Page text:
Facebook also applies subtle loading states to newsfeed items, to bridge the user experience gap between ‘nothing’ and ‘something’. Beats a spinning loading icon. 

There’s a wonderful post by Vince Speelman on the nine states of design, which covers this topic and more besides. It’s well worth a read.  


‘Mullet websites’ 

I love this phrase, which was coined by a Redditor called ironmetal in a post dedicated to “the anti-usability trend of web dev”. It perfectly sums up the aesthetics-first trend in web design. 

“The web is experiencing what I would consider to be it’s ‘80s. So many new options and capabilities are available and everyone is going crazy finding ways to add it all to their site. So now we have a bunch of shit that we all think looks great but is extremely unusable. In 10 years we’ll look back and cringe at our mullet websites.”

Technology is a great enabler, but I’ve said it before and I’ll say it again: just because you can, doesn’t mean you should.  

That being said, who doesn’t love a good mullet?



While we’re on the subject of anti-UX, here’s another one that was mentioned in that Reddit post. Preloaders. They are the spawn of Satan, and only exist to tell users that you’re happy to make people wait. Not a good message, in my opinion.


I’m pretty hardcore about this: there’s almost no reason why you should use a loading animation. Yes, there are some outliers to consider, but if your website doesn’t load in under eight seconds then something is very, very wrong.  


Ever been on a website where your mouse feels weird? You’ve probably been scrolljacked. As Redditor poisondwarf says: 

“Why is this so popular?! Nevermind that you’ve completely fucked it up, and now my scroll wheel scrolls at a 10th of the speed, you just don’t change expected behaviour! Especially native behaviour to your operating system and peripherals. How could you be so naive that you think your operating system with your mouse is the only thing people use? And for what? So you can trigger those browser-killing animations? There is no justifiable reason to override native scrolling behaviour, period.” 

I agree entirely. Only a sadist would choose to inflict this kind of savagery on a visitor.

If you spend your time doing this kind of thing, you need to exit the building. 

As I mentioned at the start of this article, I hope that we’ll see a lot more interest in user experience from the many talented designers who work on undeniably impressive websites.

Passive aggressive pop-ups 

There’s nothing subtle about pop-ups, but there are two serious UX crimes at play nowadays. 

The first is that they’re often house ads. It’s terrible! Pop-ups used to be bought by clueless brands. Now they are delivered – on purpose – by clueless brands masquerading as publishers in the name of content marketing.

Presumably this is because they generate lots of newsletter sign-ups, but this is a boorish ad format, and it just comes across as desperate. Or worse…

The second crime is one of messaging. Depending on where you draw the line, you might not consider this web design, unless – like me – you think that content and user experience are fundamental. So what is the message here, apart from ‘SIGN UP TO OUR NEWSLETTER’ or ‘DOWNLOAD OUR EBOOK’?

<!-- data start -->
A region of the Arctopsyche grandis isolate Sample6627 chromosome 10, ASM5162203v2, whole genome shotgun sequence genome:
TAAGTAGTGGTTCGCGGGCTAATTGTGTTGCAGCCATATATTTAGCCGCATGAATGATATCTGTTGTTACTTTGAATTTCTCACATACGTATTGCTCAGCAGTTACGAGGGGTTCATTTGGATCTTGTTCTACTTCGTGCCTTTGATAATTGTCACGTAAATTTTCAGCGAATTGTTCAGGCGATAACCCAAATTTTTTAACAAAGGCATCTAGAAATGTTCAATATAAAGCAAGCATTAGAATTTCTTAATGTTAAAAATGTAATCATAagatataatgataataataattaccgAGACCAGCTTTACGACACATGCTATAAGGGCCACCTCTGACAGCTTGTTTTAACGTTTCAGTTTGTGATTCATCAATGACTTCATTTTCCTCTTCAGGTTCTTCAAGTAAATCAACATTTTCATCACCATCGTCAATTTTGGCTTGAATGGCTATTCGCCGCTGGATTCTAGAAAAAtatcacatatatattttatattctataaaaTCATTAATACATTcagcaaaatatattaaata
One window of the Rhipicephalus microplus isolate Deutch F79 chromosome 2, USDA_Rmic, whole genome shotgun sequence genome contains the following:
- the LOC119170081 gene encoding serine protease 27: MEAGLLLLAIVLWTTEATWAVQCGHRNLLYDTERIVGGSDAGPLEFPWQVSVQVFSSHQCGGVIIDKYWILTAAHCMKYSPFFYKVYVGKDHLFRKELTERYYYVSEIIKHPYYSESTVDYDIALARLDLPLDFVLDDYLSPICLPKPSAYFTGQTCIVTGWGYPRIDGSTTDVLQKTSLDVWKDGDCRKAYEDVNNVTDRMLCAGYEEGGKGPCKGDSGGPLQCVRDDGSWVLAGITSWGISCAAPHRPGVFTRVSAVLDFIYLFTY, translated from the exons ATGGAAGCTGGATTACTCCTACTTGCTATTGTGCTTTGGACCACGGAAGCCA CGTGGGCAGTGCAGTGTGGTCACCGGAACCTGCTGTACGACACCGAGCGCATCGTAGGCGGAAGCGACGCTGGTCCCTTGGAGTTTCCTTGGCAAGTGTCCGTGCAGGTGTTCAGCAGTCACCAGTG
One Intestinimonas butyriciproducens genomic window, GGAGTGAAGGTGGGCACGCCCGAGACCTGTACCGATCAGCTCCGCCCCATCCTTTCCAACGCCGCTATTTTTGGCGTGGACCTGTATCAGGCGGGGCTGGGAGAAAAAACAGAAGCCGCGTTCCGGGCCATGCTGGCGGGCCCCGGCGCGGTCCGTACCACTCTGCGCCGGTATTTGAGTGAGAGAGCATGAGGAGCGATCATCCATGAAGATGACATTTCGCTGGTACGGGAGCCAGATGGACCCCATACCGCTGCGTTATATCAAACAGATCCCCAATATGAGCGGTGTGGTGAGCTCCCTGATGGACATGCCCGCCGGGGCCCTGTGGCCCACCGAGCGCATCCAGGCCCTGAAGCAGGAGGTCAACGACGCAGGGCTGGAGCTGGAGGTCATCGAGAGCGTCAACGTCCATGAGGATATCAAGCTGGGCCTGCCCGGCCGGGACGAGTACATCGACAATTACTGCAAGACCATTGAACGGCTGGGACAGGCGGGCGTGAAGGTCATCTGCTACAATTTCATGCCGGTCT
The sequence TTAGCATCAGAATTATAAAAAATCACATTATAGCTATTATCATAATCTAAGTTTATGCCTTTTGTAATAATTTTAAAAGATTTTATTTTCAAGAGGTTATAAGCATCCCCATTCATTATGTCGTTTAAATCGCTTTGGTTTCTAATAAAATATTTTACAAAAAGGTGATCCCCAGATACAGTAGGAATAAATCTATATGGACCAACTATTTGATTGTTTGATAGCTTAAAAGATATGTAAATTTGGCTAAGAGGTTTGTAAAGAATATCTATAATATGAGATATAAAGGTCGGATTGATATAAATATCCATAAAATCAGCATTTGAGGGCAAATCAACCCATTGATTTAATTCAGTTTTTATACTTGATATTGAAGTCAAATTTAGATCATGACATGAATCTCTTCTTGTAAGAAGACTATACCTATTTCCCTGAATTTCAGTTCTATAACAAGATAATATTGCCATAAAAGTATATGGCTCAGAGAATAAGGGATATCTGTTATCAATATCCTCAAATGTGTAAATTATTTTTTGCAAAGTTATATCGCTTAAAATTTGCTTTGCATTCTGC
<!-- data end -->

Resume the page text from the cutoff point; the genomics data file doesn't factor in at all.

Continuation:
The message is, if you don’t sign up, you – the user – are a moron. 

Here are five of the douchiest pop-ups I’ve seen in 2015…






So long, hamburger

Way too much has been written about the beleaguered hamburger menu. I guess it seemed like a good idea at the time, but it turns out that there are better alternatives out there. Unlike the blessed hamburger, visible menus have proven benefits, in terms of user comprehension, engagement, and goal completion.

Many of the biggest web companies have retired their hamburger menus in the past year or so, in favour of something a bit more obvious. Always a sign that the data has proved conclusive. 

YouTube, for example, binned its hamburger menu, a few months ago… 

Google, Apple and Microsoft have also dropped the hamburger menu. Others will follow suit.

Heavy pages get heavier

If you’ve tried to use the web without a decent broadband connection in the past year or so, you will have noticed that websites are very, very, very slow. Page bloat is now – by design – out of control.

A decade ago the rule of thumb was to keep web pages below 100kb, as Google used to stop indexing content above that limit. At some point, a few years later, Google retired this rule and the gloves came off. Pages started to get heavier.

In 2010 the average web page had grown to 702 KB in weight, based on the performance of the top one million sites, as per HTTP Archive’s stats. 


Since then, pages have basically become obese. In 2015, the average web page is 2,219 KB – more than three times as large as they were five years ago. 


It looks like slow-ass third party scripts, (presumably non-compressed) images, video and fonts are largely to blame. 

For all the lip service paid to designing for all kinds of different devices, this is very bad news for mobile users who aren’t hooked up to WiFi. 

Some sites are worse than others. The Daily Mail’s homepage is 8.8 MB in size. Staggering, don’t you think?


There are another dozen or so trends to flag up, but in the interests of brevity I’m going to stop here. 

Which other trends are emerging and evolving? What’s starting to fade away? Do share your thoughts below…